As part of a programme of summer shows focusing on the National Gallery’s collection, ‘Devotion by Design’ explores the function, the original location, and the development of altarpieces in Italy during the late Middle Ages and the early Renaissance.
Altarpieces in context
These objects furnished altars in churches and were not originally intended to hang in a gallery as we see them today. Instead, they were created for a specific sacred context, forming the focus of devotion for worshippers.
Using the Gallery’s own collection, this exhibition investigates the development of altarpieces, looking at changes in form, style and type. It examines not only the evolution of their physical structure but also their relationship to their frames and to the monumental architecture that surrounded them.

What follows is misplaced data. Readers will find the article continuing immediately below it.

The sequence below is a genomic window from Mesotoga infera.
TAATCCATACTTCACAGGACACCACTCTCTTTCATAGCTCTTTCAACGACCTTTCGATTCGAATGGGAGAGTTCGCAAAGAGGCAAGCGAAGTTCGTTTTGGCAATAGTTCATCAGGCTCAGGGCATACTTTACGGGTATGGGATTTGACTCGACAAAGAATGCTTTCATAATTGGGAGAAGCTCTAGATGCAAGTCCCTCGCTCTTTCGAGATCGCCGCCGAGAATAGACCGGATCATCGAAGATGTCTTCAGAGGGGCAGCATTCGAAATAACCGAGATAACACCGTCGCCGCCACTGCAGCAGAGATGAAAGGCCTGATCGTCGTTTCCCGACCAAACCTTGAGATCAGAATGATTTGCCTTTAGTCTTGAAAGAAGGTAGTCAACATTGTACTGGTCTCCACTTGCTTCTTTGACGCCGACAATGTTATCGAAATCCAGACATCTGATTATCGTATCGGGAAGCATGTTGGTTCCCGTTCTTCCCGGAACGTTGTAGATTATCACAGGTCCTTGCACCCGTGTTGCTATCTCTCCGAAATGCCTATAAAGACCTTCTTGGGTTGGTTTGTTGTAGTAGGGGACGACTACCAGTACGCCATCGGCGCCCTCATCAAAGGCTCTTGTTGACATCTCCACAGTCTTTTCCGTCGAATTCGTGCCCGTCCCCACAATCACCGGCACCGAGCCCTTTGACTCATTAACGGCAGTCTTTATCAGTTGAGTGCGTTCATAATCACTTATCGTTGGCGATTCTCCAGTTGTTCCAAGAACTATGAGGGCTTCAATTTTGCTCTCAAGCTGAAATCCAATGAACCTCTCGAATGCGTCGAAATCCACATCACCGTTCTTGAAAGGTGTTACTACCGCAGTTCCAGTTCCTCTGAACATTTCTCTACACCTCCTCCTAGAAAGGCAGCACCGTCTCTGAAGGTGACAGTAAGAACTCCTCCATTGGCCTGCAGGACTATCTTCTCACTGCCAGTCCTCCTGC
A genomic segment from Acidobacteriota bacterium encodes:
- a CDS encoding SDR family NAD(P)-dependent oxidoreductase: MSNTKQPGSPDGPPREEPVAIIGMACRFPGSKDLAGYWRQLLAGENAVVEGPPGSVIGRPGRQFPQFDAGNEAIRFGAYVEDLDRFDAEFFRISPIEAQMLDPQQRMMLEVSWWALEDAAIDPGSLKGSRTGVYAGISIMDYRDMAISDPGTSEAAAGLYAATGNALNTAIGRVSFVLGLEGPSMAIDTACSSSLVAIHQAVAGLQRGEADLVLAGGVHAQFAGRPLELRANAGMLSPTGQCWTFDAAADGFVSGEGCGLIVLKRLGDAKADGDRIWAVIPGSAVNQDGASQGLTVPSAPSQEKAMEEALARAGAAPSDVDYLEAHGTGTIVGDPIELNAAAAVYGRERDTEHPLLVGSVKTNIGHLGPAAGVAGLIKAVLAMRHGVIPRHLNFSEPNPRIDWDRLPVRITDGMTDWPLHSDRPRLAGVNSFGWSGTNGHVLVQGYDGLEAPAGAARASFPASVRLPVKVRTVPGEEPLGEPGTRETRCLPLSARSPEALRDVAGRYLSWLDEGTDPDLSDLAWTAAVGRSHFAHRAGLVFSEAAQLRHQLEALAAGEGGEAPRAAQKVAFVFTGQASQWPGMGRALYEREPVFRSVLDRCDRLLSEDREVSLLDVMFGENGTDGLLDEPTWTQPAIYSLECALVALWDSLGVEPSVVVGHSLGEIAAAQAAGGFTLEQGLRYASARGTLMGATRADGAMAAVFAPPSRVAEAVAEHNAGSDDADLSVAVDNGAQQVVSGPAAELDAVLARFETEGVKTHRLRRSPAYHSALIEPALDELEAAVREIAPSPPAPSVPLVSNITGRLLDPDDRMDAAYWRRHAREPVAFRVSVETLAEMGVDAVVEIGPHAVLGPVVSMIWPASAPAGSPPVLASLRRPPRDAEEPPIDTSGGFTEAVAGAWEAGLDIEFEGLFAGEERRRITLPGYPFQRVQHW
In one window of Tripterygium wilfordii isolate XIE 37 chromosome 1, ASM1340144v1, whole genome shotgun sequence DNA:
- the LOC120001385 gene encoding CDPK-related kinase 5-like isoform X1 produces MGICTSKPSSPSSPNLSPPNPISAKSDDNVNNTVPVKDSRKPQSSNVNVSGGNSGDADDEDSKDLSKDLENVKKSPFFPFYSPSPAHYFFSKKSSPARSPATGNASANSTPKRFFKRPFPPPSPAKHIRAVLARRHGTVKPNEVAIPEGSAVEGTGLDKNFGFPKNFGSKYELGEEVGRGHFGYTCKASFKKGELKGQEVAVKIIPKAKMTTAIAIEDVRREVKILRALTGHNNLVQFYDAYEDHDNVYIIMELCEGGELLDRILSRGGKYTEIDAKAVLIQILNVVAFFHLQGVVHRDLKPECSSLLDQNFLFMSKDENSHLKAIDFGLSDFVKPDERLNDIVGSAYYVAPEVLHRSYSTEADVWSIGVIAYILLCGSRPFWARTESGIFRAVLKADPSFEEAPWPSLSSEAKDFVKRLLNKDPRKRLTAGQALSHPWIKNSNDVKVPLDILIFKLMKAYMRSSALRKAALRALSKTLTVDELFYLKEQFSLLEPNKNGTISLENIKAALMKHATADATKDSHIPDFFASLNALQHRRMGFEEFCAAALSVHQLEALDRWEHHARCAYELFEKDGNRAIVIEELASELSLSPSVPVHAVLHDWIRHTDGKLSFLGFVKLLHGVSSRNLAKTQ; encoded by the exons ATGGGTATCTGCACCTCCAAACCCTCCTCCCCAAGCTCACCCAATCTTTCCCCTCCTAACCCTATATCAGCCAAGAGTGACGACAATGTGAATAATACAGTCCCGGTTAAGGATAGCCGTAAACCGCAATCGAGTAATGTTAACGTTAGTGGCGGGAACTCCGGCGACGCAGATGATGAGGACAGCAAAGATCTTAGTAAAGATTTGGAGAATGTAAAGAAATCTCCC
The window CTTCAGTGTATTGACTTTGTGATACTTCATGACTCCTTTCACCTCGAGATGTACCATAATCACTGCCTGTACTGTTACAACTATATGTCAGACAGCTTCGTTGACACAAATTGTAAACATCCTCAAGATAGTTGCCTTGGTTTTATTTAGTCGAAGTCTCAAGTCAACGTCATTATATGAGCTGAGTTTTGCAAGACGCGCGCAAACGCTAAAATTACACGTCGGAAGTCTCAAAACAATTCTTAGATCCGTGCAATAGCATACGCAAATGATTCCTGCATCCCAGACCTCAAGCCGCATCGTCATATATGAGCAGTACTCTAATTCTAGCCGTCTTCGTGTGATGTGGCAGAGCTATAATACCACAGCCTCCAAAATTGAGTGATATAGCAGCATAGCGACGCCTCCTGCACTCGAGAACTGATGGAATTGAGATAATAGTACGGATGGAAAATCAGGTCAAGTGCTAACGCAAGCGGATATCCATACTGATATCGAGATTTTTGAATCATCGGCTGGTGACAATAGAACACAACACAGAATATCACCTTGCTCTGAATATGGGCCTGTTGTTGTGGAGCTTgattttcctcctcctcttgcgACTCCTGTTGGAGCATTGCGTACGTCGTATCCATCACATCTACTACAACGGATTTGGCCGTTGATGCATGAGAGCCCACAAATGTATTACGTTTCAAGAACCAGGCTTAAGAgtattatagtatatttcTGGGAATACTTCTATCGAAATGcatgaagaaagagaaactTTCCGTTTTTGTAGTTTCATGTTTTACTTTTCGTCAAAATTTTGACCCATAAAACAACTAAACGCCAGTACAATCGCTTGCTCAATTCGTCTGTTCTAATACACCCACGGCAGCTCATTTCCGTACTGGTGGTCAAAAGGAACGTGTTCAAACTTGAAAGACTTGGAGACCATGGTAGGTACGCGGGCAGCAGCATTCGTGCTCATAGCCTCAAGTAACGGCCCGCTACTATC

The parts of an altarpiece
A small section of ‘Devotion by Design’ will be dedicated to altarpiece fragments, explaining the role different elements of altarpieces played in the overall ensemble. The exhibition examines the reasons why altarpieces came to be dismembered (often with the dissolution of religious institutions in the 18th and 19th centuries) and the methods that art historians now use to reassemble them.
‘Devotion by Design’ showcases altarpieces by well-known artists such as Piero della Francesca, but includes many which are less familiar. It revisits works in the National Gallery Collection in a fresh and innovative light, drawing on the wealth of scholarship undertaken in this field in recent years.
With support from The Jerusalem Trust
Image above: Detail from Sassetta, 'The Funeral of Saint Francis', 1437-44.